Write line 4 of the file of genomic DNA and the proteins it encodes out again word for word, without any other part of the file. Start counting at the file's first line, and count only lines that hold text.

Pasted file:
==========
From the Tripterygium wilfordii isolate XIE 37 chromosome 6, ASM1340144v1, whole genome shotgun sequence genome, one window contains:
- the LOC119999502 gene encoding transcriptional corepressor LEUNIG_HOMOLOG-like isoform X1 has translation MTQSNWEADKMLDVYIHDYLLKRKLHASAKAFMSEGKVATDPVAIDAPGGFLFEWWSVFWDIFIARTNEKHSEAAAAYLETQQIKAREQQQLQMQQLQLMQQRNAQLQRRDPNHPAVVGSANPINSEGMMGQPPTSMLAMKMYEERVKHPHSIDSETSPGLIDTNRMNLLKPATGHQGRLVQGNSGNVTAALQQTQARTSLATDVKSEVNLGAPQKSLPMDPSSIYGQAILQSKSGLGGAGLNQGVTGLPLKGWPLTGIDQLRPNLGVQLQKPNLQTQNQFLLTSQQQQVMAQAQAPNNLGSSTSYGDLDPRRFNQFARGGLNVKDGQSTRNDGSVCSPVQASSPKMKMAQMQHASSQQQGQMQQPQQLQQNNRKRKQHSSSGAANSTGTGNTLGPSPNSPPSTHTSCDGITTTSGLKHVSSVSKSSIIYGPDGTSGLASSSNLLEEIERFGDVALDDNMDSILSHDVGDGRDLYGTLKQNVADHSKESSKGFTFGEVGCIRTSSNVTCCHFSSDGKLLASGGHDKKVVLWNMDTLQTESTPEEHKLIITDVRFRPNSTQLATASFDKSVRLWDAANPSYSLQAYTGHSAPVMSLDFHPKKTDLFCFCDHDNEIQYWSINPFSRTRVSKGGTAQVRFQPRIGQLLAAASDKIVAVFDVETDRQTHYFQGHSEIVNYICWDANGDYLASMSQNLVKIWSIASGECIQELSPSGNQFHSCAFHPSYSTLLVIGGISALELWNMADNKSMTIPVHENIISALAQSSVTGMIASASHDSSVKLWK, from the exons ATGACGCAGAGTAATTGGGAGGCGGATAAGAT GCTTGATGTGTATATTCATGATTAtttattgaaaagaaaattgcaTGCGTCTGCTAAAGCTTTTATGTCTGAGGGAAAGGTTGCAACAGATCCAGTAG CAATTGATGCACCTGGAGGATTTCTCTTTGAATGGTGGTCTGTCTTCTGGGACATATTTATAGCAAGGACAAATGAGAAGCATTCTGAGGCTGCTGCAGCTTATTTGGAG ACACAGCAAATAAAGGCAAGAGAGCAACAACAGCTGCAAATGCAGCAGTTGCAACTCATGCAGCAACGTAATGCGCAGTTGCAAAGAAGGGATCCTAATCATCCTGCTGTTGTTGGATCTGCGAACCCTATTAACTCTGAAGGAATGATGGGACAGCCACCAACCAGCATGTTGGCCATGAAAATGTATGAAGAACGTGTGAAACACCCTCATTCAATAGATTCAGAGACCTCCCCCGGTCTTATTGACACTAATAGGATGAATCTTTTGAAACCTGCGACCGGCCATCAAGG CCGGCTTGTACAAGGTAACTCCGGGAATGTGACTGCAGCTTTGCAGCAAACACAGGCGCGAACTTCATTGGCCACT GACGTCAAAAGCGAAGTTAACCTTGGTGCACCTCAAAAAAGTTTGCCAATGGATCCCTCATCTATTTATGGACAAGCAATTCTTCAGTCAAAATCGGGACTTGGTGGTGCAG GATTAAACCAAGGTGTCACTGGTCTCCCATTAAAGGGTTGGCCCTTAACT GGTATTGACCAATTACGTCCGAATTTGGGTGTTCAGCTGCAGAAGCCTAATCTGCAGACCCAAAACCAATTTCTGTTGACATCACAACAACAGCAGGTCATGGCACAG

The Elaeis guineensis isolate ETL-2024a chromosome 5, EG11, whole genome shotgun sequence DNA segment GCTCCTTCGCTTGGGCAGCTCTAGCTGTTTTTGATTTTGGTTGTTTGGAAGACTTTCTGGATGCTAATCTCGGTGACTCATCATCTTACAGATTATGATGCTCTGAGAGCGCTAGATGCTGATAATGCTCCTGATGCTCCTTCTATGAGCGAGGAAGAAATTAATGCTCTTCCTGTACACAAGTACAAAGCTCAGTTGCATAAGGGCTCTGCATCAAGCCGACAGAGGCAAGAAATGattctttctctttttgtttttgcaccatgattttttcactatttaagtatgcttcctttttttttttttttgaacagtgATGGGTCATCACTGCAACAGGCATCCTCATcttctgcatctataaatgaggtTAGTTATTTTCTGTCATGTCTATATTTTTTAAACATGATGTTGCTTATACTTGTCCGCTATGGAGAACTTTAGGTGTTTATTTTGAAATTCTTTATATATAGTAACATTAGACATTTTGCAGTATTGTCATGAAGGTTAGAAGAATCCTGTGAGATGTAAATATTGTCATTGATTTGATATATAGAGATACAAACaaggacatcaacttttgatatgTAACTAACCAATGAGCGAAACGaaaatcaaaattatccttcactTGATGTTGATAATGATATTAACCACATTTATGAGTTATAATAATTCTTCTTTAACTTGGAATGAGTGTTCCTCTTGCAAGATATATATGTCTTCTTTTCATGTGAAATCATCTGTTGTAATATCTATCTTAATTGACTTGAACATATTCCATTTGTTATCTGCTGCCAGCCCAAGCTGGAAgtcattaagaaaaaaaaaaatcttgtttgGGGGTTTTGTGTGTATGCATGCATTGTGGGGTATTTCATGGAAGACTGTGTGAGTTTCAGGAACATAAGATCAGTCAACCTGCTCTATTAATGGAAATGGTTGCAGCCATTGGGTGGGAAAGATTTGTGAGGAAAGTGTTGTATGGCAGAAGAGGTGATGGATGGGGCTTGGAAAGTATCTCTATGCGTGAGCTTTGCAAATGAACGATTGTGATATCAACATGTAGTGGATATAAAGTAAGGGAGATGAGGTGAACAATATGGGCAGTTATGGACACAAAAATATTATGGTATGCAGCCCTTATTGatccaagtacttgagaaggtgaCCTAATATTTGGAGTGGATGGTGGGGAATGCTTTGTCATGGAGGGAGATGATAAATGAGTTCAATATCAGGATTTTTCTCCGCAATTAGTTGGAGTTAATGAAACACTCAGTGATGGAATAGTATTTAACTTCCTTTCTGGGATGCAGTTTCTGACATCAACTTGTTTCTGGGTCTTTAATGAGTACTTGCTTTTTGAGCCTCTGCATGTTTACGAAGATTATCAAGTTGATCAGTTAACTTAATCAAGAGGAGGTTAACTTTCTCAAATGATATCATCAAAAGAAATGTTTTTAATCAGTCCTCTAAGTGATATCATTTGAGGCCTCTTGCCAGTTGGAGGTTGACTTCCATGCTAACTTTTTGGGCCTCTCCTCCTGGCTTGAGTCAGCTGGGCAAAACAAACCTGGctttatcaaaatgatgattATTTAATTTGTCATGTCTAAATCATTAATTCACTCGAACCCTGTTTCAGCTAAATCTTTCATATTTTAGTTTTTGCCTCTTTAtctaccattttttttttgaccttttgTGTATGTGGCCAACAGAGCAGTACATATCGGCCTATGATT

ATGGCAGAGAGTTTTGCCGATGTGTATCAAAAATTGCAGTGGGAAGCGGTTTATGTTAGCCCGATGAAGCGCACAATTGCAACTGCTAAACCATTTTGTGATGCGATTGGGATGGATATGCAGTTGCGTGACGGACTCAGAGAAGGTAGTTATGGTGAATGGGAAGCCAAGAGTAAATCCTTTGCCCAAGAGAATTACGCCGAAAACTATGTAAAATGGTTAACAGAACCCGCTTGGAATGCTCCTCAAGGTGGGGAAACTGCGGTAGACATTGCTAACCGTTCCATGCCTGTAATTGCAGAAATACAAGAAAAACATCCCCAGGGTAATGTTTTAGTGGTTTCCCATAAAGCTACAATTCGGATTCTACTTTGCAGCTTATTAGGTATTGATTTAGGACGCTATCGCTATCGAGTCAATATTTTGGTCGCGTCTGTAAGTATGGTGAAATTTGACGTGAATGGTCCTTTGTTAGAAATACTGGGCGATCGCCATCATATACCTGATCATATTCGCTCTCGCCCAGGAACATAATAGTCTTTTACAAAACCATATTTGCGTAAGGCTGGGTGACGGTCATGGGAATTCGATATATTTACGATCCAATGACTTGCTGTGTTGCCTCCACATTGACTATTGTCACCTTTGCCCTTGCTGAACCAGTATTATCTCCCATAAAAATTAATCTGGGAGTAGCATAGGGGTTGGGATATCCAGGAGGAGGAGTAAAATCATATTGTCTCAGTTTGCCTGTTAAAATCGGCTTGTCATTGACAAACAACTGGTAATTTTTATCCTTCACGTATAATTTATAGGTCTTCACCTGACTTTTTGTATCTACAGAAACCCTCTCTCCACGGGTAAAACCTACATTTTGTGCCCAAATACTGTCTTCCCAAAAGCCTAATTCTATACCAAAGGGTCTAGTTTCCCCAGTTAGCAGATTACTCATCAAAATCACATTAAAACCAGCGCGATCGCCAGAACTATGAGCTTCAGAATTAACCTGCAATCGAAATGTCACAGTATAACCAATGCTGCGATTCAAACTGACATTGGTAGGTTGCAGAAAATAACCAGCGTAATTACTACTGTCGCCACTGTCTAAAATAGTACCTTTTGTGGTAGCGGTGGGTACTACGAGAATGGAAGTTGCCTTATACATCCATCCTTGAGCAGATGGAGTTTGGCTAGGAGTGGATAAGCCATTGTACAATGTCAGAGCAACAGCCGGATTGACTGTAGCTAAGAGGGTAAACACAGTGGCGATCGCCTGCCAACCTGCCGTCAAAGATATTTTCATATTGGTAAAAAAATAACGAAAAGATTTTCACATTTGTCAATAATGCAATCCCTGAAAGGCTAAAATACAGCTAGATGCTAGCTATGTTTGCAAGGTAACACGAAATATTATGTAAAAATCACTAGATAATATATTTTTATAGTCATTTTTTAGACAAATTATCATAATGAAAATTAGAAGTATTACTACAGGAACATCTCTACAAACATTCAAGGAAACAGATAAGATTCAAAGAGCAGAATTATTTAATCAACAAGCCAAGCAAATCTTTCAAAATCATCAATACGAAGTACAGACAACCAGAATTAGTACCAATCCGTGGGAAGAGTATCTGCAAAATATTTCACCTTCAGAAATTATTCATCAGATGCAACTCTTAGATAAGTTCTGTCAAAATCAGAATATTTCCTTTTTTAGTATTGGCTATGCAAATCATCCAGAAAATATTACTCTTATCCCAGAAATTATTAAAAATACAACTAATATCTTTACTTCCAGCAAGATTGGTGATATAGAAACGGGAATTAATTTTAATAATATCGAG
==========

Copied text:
ATGGCAGAGAGTTTTGCCGATGTGTATCAAAAATTGCAGTGGGAAGCGGTTTATGTTAGCCCGATGAAGCGCACAATTGCAACTGCTAAACCATTTTGTGATGCGATTGGGATGGATATGCAGTTGCGTGACGGACTCAGAGAAGGTAGTTATGGTGAATGGGAAGCCAAGAGTAAATCCTTTGCCCAAGAGAATTACGCCGAAAACTATGTAAAATGGTTAACAGAACCCGCTTGGAATGCTCCTCAAGGTGGGGAAACTGCGGTAGACATTGCTAACCGTTCCATGCCTGTAATTGCAGAAATACAAGAAAAACATCCCCAGGGTAATGTTTTAGTGGTTTCCCATAAAGCTACAATTCGGATTCTACTTTGCAGCTTATTAGGTATTGATTTAGGACGCTATCGCTATCGAGTCAATATTTTGGTCGCGTCTGTAAGTATGGTGAAATTTGACGTGAATGGTCCTTTGTTAGAAATACTGGGCGATCGCCATCATATACCTGATCATATTCGCTCTCGCCCAGGAACATAATAGTCTTTTACAAAACCATATTTGCGTAAGGCTGGGTGACGGTCATGGGAATTCGATATATTTACGATCCAATGACTTGCTGTGTTGCCTCCACATTGACTATTGTCACCTTTGCCCTTGCTGAACCAGTATTATCTCCCATAAAAATTAATCTGGGAGTAGCATAGGGGTTGGGATATCCAGGAGGAGGAGTAAAATCATATTGTCTCAGTTTGCCTGTTAAAATCGGCTTGTCATTGACAAACAACTGGTAATTTTTATCCTTCACGTATAATTTATAGGTCTTCACCTGACTTTTTGTATCTACAGAAACCCTCTCTCCACGGGTAAAACCTACATTTTGTGCCCAAATACTGTCTTCCCAAAAGCCTAATTCTATACCAAAGGGTCTAGTTTCCCCAGTTAGCAGATTACTCATCAAAATCACATTAAAACCAGCGCGATCGCCAGAACTATGAGCTTCAGAATTAACCTGCAATCGAAATGTCACAGTATAACCAATGCTGCGATTCAAACTGACATTGGTAGGTTGCAGAAAATAACCAGCGTAATTACTACTGTCGCCACTGTCTAAAATAGTACCTTTTGTGGTAGCGGTGGGTACTACGAGAATGGAAGTTGCCTTATACATCCATCCTTGAGCAGATGGAGTTTGGCTAGGAGTGGATAAGCCATTGTACAATGTCAGAGCAACAGCCGGATTGACTGTAGCTAAGAGGGTAAACACAGTGGCGATCGCCTGCCAACCTGCCGTCAAAGATATTTTCATATTGGTAAAAAAATAACGAAAAGATTTTCACATTTGTCAATAATGCAATCCCTGAAAGGCTAAAATACAGCTAGATGCTAGCTATGTTTGCAAGGTAACACGAAATATTATGTAAAAATCACTAGATAATATATTTTTATAGTCATTTTTTAGACAAATTATCATAATGAAAATTAGAAGTATTACTACAGGAACATCTCTACAAACATTCAAGGAAACAGATAAGATTCAAAGAGCAGAATTATTTAATCAACAAGCCAAGCAAATCTTTCAAAATCATCAATACGAAGTACAGACAACCAGAATTAGTACCAATCCGTGGGAAGAGTATCTGCAAAATATTTCACCTTCAGAAATTATTCATCAGATGCAACTCTTAGATAAGTTCTGTCAAAATCAGAATATTTCCTTTTTTAGTATTGGCTATGCAAATCATCCAGAAAATATTACTCTTATCCCAGAAATTATTAAAAATACAACTAATATCTTTACTTCCAGCAAGATTGGTGATATAGAAACGGGAATTAATTTTAATAATATCGAG